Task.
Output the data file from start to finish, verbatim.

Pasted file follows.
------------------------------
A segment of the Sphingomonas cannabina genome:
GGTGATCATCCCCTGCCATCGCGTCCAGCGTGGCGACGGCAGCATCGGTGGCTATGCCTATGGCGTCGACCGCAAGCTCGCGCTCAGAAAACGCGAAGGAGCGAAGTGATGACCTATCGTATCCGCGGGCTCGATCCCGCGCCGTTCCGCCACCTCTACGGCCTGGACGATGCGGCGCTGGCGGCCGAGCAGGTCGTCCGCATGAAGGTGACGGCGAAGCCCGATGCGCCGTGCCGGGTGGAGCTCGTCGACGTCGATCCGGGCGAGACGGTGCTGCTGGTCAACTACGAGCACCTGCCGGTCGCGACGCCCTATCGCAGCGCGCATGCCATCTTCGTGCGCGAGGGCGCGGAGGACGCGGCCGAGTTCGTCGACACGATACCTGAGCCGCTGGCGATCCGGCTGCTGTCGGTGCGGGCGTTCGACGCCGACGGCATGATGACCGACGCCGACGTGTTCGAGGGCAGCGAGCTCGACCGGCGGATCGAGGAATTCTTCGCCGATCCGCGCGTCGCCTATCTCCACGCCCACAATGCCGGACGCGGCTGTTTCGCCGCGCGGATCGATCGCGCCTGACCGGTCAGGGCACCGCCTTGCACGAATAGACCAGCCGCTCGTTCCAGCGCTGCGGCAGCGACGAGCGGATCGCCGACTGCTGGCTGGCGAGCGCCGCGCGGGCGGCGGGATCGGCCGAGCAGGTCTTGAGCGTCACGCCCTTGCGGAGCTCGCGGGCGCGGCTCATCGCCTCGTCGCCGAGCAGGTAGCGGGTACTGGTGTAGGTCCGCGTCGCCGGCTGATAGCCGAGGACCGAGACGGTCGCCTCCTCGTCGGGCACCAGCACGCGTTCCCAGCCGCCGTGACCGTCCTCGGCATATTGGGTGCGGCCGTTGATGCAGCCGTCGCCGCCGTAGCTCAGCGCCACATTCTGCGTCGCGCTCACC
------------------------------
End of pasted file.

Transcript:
A segment of the Sphingomonas cannabina genome:
GGTGATCATCCCCTGCCATCGCGTCCAGCGTGGCGACGGCAGCATCGGTGGCTATGCCTATGGCGTCGACCGCAAGCTCGCGCTCAGAAAACGCGAAGGAGCGAAGTGATGACCTATCGTATCCGCGGGCTCGATCCCGCGCCGTTCCGCCACCTCTACGGCCTGGACGATGCGGCGCTGGCGGCCGAGCAGGTCGTCCGCATGAAGGTGACGGCGAAGCCCGATGCGCCGTGCCGGGTGGAGCTCGTCGACGTCGATCCGGGCGAGACGGTGCTGCTGGTCAACTACGAGCACCTGCCGGTCGCGACGCCCTATCGCAGCGCGCATGCCATCTTCGTGCGCGAGGGCGCGGAGGACGCGGCCGAGTTCGTCGACACGATACCTGAGCCGCTGGCGATCCGGCTGCTGTCGGTGCGGGCGTTCGACGCCGACGGCATGATGACCGACGCCGACGTGTTCGAGGGCAGCGAGCTCGACCGGCGGATCGAGGAATTCTTCGCCGATCCGCGCGTCGCCTATCTCCACGCCCACAATGCCGGACGCGGCTGTTTCGCCGCGCGGATCGATCGCGCCTGACCGGTCAGGGCACCGCCTTGCACGAATAGACCAGCCGCTCGTTCCAGCGCTGCGGCAGCGACGAGCGGATCGCCGACTGCTGGCTGGCGAGCGCCGCGCGGGCGGCGGGATCGGCCGAGCAGGTCTTGAGCGTCACGCCCTTGCGGAGCTCGCGGGCGCGGCTCATCGCCTCGTCGCCGAGCAGGTAGCGGGTACTGGTGTAGGTCCGCGTCGCCGGCTGATAGCCGAGGACCGAGACGGTCGCCTCCTCGTCGGGCACCAGCACGCGTTCCCAGCCGCCGTGACCGTCCTCGGCATATTGGGTGCGGCCGTTGATGCAGCCGTCGCCGCCGTAGCTCAGCGCCACATTCTGCGTCGCGCTCACC